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The protection's off, as Warner commits to Amazon

DRM-free MP3s from music label to be sold on US website

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Warner Music Group is making its music available for download from Amazon without Digital Rights Management (DRM) copy protection, enabling consumers more freedom in how they listen to and transfer digital music.

Amazon.com/MP3

All tracks on Amazon are compatible with iTunes and Windows Media Player

Amazon.com's download store is a major competitor to iTunes, which uses DRM to restrict the use of some of the tracks available there. Warner is the third major music label (the others being Universal and EMI) to offer DRM-free music on Amazon - iTunes has only enticed EMI. Sony BMG is now the only major recording group not signed up with Amazon's download service - which is only available to US customers at present.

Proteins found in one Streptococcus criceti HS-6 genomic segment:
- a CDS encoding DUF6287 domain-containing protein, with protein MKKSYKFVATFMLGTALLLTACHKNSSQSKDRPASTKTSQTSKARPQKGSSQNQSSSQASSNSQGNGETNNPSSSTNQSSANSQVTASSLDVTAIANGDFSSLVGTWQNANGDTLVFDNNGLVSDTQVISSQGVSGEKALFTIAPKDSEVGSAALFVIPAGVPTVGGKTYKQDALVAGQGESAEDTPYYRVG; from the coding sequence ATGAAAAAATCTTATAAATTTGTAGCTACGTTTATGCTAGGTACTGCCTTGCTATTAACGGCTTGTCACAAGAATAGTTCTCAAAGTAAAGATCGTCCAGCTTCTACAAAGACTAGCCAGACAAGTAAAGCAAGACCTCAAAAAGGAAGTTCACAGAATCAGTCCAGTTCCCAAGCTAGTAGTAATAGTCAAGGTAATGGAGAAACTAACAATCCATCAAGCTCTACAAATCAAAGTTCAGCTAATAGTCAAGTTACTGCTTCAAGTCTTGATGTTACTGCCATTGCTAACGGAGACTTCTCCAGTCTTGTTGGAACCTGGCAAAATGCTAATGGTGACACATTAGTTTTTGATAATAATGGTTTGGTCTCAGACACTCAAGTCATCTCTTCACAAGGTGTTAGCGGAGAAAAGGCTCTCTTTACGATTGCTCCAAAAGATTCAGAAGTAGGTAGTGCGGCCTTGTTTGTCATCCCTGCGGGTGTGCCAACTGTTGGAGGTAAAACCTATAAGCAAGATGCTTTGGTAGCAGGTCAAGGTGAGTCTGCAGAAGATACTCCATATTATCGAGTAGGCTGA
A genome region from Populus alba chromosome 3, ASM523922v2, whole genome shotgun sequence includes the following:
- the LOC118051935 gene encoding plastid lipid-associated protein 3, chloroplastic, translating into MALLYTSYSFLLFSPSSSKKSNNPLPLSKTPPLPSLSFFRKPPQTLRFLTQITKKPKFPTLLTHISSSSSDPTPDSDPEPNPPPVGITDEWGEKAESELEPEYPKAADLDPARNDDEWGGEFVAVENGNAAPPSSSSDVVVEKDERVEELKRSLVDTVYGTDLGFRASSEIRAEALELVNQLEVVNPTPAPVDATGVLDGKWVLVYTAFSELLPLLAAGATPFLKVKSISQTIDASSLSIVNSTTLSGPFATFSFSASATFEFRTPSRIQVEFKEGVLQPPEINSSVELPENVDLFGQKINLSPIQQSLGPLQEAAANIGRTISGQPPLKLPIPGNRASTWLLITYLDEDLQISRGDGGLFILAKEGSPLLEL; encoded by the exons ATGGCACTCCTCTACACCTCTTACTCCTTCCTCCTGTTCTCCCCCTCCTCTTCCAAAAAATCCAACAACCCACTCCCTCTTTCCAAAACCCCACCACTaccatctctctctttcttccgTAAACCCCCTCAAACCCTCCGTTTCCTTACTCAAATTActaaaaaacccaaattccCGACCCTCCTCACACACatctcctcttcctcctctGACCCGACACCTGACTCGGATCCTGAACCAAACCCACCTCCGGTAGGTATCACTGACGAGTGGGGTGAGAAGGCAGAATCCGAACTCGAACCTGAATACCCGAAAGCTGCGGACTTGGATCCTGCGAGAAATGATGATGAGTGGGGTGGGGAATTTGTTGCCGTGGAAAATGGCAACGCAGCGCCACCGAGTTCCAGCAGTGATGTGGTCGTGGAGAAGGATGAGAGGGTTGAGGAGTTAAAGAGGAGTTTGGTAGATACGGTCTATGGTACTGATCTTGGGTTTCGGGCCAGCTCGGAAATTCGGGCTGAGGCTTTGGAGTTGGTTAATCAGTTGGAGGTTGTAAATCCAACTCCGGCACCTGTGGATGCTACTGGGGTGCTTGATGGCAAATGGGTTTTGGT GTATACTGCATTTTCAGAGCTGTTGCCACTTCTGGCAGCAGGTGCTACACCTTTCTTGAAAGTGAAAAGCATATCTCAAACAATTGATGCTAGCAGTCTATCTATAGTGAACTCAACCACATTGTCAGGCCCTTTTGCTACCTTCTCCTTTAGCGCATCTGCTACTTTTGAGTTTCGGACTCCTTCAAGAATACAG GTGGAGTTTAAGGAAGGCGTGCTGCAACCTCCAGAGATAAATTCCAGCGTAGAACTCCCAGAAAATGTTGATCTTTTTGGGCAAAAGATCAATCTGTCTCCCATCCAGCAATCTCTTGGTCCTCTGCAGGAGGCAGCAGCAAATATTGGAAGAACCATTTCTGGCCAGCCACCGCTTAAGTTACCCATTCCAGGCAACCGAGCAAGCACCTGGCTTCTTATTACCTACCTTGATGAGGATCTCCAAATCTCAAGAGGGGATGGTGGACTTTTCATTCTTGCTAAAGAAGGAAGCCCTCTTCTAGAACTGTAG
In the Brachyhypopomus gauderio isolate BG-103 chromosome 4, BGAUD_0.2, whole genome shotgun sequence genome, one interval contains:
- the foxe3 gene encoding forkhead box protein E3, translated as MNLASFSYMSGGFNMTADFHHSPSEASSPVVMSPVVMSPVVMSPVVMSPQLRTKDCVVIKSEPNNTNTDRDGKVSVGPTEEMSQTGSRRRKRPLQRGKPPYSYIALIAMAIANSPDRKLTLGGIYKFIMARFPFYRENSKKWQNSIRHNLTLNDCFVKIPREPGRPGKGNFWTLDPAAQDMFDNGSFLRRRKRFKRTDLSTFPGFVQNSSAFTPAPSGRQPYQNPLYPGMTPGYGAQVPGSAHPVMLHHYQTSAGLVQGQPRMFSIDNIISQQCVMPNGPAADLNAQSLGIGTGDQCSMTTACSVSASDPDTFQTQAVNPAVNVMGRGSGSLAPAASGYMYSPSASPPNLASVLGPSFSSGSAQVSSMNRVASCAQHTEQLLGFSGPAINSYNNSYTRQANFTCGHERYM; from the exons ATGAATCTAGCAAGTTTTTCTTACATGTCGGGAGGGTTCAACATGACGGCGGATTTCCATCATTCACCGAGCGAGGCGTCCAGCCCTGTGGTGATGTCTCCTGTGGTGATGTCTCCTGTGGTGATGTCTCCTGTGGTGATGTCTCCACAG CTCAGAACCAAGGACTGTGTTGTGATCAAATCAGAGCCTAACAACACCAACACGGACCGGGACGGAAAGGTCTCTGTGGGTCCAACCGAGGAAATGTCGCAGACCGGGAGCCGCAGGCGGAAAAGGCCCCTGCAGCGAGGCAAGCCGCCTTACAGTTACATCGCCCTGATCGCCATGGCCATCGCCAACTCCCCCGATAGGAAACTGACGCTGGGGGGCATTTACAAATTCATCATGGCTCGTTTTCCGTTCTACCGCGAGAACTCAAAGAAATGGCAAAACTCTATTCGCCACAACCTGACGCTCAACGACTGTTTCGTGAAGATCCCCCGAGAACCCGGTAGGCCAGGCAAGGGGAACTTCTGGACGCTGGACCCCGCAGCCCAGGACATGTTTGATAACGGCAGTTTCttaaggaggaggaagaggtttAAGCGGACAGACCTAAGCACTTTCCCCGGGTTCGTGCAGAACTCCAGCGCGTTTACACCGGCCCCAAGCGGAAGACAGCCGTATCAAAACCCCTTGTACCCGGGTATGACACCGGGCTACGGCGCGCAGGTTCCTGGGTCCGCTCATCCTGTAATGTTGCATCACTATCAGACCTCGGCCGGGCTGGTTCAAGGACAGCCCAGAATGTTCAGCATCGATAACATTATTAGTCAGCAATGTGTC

Warner will be keen to work with Amazon in the hope that the online retailer can help to boost a digital market that is not growing fast enough to offset a 15 per cent decline in CD album sales in the US. Artists on Warner's label include Led Zeppelin, Aretha Franklin, Sean Paul and James Blunt.

By dropping DRM copy protection, music distribution companies are making it much easier for consumers to buy songs online and load them onto a digital music player. However, the copying of music is still illegal, but it's difficult to enforce as piracy is quite commonplace. Warner Music’s agreement with Amazon is expected to be made internationally available in the near future.

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